So I was quite shocked when, a week ago, I realized I had stumbled into using 20% of my 25 hours of freelance time for … creative innovation. What is more, giving it a name, “20% Innovation Time,” put it into perspective for me. Moreover, having this insight wipes out most of the guilt that still clings to using my time that way. External confirmation means I’m not just lying to myself about why this feels valuable.
What I’m writing has no paycheck at the other end. It might, someday. The ceramics and mosaics did, and I’ve been paid for writing a little fiction in the past. Mainly, I’m doing it because it keeps my creative well flowing. It allows me… it forces me… to grow in directions I want to go.
HOW GOES IT?
I wish I could say “It’s wonderful! I have the novel half-finished and three more outlined!”
I’m six weeks through the ten-week extension I gave myself, and I’m not super-impressed. Preparing for the Learn Play Innovate work ate my brain for the first two weeks. In those fourteen days, I wrote three mornings for a total just over five hours. However, the subsequent weeks have been better — not great, but better, meeting my 5 hour goal (or more) all but one week. (I still put in more than 4 hours even then.)
After trying to write chapters by “pantsing,” I realized I needed to do a buttload of world building before I could proceed further. That’s a dangerous road for me to take for very long. I could spend all my time building a fascinating but static world, never getting around to populating it with people loving, fighting, wishing, dying, striving, failing, or the myriad other activities that drive an action fantasy.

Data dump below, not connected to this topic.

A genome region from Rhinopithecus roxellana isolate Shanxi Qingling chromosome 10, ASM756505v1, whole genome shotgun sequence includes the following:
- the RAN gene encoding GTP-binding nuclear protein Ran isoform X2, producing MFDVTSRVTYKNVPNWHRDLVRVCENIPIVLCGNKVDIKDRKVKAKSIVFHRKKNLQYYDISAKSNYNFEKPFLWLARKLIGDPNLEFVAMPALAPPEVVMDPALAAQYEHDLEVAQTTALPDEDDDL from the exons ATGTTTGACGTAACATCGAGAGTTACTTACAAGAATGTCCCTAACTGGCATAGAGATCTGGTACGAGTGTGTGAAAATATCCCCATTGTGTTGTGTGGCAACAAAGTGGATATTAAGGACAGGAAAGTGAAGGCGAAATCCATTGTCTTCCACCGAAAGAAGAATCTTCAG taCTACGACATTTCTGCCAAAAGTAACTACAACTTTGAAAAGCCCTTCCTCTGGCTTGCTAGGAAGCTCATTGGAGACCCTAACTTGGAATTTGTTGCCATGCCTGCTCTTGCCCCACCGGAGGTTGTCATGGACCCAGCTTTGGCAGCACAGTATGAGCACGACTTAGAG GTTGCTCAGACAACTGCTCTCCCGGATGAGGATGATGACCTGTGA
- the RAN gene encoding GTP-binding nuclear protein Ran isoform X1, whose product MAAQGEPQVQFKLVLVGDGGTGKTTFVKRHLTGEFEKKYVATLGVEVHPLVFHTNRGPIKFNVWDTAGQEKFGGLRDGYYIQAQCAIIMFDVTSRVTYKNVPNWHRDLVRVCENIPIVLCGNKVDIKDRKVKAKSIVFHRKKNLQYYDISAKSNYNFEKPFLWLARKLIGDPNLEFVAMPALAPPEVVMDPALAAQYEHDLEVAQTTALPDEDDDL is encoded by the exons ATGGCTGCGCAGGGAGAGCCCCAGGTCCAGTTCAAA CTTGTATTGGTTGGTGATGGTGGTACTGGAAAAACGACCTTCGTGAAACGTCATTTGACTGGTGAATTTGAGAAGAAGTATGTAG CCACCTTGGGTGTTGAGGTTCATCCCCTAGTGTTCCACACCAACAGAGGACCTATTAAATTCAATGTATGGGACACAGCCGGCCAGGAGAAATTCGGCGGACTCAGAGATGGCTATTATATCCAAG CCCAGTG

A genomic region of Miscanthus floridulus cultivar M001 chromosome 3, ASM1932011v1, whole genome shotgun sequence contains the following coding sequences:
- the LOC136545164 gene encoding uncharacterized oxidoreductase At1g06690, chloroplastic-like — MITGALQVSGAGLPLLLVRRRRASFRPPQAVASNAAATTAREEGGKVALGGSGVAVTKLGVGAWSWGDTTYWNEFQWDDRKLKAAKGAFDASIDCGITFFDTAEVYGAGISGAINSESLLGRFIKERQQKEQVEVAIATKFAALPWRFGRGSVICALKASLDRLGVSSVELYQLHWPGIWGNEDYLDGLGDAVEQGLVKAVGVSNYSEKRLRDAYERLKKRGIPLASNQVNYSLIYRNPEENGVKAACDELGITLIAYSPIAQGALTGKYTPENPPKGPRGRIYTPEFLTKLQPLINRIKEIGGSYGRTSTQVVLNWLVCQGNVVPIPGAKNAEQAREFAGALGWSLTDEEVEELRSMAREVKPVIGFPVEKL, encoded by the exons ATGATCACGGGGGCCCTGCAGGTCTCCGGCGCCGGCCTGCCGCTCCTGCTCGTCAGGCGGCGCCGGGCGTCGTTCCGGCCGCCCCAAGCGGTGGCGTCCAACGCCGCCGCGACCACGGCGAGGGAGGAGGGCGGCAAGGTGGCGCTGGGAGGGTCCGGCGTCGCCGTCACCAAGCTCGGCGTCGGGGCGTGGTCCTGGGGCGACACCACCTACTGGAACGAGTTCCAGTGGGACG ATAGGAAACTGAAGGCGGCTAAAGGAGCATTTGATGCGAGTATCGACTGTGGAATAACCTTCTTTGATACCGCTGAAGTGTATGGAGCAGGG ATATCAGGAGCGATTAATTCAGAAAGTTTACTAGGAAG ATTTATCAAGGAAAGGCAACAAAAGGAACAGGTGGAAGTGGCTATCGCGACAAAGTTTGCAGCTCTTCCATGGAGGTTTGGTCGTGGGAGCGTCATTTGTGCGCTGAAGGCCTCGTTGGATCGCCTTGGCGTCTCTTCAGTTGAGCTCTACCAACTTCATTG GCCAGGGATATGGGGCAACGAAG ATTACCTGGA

I’m moving back toward the story I want to tell, developing a rough “mountaintop outline.” Neither fully plotted nor pantsed, the outline pins down a series of high points I mean to hit, with wiggle room to explore in between.
When the end of July comes, drawing my 100 day experiment to a close, I’ll take a breather to go to GenCon. (Yes, hunt me up and I’ll sign your cards!) I’ll let you know what happens after that.
Regardless of all else, it’s great to be doing something that makes me stretch and grow like this. And it’s good to really understand that spending 5 hours a week doing something different and new is possible, even for a crazy freelancer.